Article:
second means for optically projecting said enlarged copy on a far more enlarged scale onto said monitoring screen; said substrate said monitoring screen, and said first and second projecting means being secured to a frame movable between a monitoring position and a tracing position.
2. An apparatus as claimed in claim 1, further comprising means for applying to said liquid-crystal cell a reorienting voltage for selectively erasing said enlarged copy.
3. An apparatus as claimed in claim 1, further comprising, said pattern being divided into a plurality of adjacent zones, means for displacing said liquid-crystal cell-step-by-step for successively recording said adjacent zones.
4. An apparatus as claimed in claim 1, further comprising means for displacing said substrate step-by-step for successively projecting said enlarged copy onto a pluraty of separate areas of said substrate.
US05750456 1975-12-19 1976-12-14 Optical pattern tracer Expired - Lifetime US4097142A (en)

Priority Applications (2)

Application Number Priority Date Filing Date Title
FR7539184 1975-12-19
FR7539184A FR2335876B1 (en) 1975-12-19 1975-12-19

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US4097142A true US4097142A (en) 1978-06-27

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US05750456 Expired - Lifetime US4097142A (en) 1975-12-19 1976-12-14 Optical pattern tracer

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US (1) US4097142A (en)
JP (1) JPS5277591A (en)
DE (1) DE2656679A1 (en)
FR (1) FR2335876B1 (en)
GB (1) GB1543398A (en)

Cited By (3)

* Cited by examiner, † Cited by third party
Publication number Priority date Publication date Assignee Title
US4452528A (en) * 1981-03-13 1984-06-05 W. C. Heraeus Gmbh Optical reproduction method and apparatus
US4561773A (en) * 1982-11-17 1985-12-31 Canon Kabushiki Kaisha Projection exposure apparatus
US4606610A (en) * 1984-05-03 1986-08-19 Energy Conversion Devices, Inc. Imaging system using tellurium-based energy sensitive sheet and variable image displaying means

Families Citing this family (3)

* Cited by examiner, † Cited by third party
Publication number Priority date Publication date Assignee Title
GB2131964A (en) * 1982-12-10 1984-06-27 Letraset International Ltd Exposing through an LCD
JPS6265057A (en) * 1985-09-16 1987-03-24 Xerox Corp Synthetic image former
JP2501053B2 (en) * 1991-10-04 1996-05-29 株式会社日立製作所 Ultraviolet pulse rates - projection type exposure method according to The

Citations (6)

* Cited by examiner, † Cited by third party
Publication number Priority date Publication date Assignee Title
US3573849A (en) * 1969-02-04 1971-04-06 Bell Telephone Labor Inc Pattern generating apparatus
US3584949A (en) * 1968-12-04 1971-06-15 Richard G Clow Optical computing apparatus and method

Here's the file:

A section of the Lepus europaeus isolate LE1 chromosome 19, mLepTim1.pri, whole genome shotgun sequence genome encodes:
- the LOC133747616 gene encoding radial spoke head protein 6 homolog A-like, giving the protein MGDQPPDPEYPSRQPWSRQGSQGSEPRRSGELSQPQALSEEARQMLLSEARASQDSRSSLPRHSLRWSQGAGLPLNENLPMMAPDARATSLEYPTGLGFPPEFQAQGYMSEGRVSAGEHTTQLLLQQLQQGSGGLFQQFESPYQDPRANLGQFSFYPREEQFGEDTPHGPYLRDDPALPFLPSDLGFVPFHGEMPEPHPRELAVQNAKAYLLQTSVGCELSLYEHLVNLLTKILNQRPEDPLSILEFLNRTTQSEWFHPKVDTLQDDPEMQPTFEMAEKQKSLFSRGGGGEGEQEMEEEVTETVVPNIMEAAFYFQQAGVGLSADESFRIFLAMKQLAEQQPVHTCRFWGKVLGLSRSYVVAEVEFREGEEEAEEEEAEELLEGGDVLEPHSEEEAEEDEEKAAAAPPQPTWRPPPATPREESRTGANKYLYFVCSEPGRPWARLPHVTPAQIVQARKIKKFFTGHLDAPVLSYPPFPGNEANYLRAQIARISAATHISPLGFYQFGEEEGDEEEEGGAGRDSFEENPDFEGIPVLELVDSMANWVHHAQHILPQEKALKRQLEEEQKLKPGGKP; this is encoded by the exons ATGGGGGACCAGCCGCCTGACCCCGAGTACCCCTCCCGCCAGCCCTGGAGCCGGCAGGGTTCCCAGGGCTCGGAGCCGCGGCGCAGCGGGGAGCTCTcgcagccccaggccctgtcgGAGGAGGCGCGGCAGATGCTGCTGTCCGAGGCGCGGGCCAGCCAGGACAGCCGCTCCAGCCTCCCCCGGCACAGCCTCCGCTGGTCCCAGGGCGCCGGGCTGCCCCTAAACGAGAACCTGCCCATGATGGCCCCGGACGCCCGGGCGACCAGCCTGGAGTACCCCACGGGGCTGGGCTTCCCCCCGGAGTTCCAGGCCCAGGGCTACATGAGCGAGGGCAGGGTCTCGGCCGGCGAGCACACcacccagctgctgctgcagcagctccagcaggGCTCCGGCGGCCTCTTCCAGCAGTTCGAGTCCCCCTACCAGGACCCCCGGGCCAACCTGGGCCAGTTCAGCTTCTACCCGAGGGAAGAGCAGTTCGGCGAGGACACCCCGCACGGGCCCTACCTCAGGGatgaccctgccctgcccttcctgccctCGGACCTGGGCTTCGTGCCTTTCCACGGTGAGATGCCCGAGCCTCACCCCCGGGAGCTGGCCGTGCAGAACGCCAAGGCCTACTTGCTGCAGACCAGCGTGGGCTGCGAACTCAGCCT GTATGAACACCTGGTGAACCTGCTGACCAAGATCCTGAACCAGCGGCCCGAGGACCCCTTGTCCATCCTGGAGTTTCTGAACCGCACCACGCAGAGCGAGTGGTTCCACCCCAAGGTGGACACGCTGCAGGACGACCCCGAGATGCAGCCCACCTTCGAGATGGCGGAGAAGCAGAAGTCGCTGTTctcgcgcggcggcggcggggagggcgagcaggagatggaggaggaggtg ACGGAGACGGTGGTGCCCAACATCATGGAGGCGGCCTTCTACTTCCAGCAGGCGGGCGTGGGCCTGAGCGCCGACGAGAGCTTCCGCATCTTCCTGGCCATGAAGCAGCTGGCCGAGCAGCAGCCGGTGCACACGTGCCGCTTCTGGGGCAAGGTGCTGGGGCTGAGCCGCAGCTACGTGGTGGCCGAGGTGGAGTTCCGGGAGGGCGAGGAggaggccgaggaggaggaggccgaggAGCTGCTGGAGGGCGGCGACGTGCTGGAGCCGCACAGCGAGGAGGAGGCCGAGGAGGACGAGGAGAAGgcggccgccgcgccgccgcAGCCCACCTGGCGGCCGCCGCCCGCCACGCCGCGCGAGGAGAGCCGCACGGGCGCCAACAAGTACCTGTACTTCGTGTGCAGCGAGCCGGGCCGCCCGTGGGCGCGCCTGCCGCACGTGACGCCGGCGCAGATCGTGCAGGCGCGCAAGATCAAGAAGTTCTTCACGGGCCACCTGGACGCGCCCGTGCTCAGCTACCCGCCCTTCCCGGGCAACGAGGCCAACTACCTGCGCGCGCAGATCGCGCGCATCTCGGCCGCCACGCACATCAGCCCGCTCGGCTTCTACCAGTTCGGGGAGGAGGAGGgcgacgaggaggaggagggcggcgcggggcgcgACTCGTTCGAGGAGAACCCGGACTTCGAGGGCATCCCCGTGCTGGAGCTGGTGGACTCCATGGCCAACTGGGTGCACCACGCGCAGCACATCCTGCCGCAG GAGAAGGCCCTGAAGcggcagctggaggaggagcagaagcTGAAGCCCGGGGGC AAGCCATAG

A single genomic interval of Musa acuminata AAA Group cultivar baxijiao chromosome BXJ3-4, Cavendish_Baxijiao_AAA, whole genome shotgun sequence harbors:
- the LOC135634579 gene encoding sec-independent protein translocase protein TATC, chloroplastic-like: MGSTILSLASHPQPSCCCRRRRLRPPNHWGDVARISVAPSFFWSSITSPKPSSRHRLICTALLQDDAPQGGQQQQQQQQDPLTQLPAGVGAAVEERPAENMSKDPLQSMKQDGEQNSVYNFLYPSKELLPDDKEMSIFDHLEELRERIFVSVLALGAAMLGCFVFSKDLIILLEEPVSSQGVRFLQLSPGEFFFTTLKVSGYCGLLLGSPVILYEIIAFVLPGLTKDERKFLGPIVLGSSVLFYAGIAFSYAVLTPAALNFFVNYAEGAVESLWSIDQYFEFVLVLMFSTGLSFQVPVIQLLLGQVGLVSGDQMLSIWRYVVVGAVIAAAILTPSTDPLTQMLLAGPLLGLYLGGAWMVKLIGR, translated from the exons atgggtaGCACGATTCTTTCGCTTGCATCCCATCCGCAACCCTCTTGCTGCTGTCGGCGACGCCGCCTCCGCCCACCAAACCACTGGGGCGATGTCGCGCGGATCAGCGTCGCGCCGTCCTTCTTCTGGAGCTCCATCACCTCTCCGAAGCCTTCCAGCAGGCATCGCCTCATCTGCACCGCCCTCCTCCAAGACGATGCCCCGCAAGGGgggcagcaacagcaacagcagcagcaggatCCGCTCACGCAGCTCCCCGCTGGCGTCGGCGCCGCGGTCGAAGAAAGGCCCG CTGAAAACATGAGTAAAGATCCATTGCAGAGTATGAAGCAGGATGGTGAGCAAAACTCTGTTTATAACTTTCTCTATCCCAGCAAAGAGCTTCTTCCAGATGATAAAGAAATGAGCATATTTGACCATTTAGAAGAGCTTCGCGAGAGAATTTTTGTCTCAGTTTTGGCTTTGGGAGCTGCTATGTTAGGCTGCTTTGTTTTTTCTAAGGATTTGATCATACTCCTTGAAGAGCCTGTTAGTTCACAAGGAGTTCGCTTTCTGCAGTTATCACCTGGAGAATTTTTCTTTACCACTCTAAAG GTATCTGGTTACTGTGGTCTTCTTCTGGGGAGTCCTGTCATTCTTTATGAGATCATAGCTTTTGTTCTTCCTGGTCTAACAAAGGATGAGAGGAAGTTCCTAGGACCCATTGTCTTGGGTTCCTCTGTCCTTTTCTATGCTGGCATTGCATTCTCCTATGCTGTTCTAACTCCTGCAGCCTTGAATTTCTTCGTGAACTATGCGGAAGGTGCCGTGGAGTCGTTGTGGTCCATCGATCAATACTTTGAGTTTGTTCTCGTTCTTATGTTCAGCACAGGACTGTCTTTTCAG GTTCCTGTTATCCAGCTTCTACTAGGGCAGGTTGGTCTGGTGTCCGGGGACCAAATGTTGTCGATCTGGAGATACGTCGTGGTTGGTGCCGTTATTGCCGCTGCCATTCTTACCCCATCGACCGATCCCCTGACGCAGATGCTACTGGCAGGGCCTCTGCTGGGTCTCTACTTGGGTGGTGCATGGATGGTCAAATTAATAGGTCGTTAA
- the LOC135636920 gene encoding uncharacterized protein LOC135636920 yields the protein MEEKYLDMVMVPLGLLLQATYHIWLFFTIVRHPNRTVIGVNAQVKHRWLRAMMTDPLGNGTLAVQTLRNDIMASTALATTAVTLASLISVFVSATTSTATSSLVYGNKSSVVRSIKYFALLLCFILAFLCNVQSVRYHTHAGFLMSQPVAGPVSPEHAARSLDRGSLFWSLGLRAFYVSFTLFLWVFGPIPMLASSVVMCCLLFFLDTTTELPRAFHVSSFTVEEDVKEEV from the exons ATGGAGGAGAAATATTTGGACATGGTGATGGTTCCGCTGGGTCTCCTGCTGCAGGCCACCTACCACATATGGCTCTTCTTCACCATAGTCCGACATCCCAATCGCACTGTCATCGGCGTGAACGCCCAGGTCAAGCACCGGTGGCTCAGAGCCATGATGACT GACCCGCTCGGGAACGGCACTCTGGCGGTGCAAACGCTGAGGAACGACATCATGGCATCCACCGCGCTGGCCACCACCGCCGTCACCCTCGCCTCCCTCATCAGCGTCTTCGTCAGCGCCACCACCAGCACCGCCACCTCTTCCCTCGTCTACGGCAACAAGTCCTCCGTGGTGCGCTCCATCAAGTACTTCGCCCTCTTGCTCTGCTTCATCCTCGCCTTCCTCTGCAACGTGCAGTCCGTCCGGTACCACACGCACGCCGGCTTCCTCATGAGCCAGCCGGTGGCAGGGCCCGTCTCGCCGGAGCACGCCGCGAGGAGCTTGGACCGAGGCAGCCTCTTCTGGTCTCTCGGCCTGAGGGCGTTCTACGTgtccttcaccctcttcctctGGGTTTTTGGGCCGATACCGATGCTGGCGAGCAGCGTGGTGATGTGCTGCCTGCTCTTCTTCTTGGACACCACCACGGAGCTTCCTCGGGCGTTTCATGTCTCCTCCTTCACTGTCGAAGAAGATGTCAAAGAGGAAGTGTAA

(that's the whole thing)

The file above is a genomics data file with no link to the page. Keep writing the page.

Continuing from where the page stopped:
US3648583A (en) * 1968-08-19 1972-03-14 Karl Blattner Automatic drawing machine
US3704946A (en) * 1969-02-20 1972-12-05 Opt Omechanisms Inc Microcircuit art generating means
US3732796A (en) * 1970-07-09 1973-05-15 Thomson Csf Line tracing systems using laser energy for exposing photo-sensitive substrates
US3764211A (en) * 1972-08-25 1973-10-09 Eastman Kodak Co Display system capable of selective annotation

Patent Citations (6)

* Cited by examiner, † Cited by third party
Publication number Priority date Publication date Assignee Title
US3648583A (en) * 1968-08-19 1972-03-14 Karl Blattner Automatic drawing machine
US3584949A (en) * 1968-12-04 1971-06-15 Richard G Clow Optical computing apparatus and method
US3573849A (en) * 1969-02-04 1971-04-06 Bell Telephone Labor Inc Pattern generating apparatus
US3704946A (en) * 1969-02-20 1972-12-05 Opt Omechanisms Inc Microcircuit art generating means
US3732796A (en) * 1970-07-09 1973-05-15 Thomson Csf Line tracing systems using laser energy for exposing photo-sensitive substrates
US3764211A (en) * 1972-08-25 1973-10-09 Eastman Kodak Co Display system capable of selective annotation

Cited By (3)

* Cited by examiner, † Cited by third party
Publication number Priority date Publication date Assignee Title
US4452528A (en) * 1981-03-13 1984-06-05 W. C. Heraeus Gmbh Optical reproduction method and apparatus
US4561773A (en) * 1982-11-17 1985-12-31 Canon Kabushiki Kaisha Projection exposure apparatus
US4606610A (en) * 1984-05-03 1986-08-19 Energy Conversion Devices, Inc. Imaging system using tellurium-based energy sensitive sheet and variable image displaying means

Also Published As

Publication number Publication date Type
JPS5277591A (en) 1977-06-30 application
FR2335876B1 (en) 1980-03-21 grant
DE2656679A1 (en) 1977-06-30 application
FR2335876A1 (en) 1977-07-15 application
GB1543398A (en) 1979-04-04 application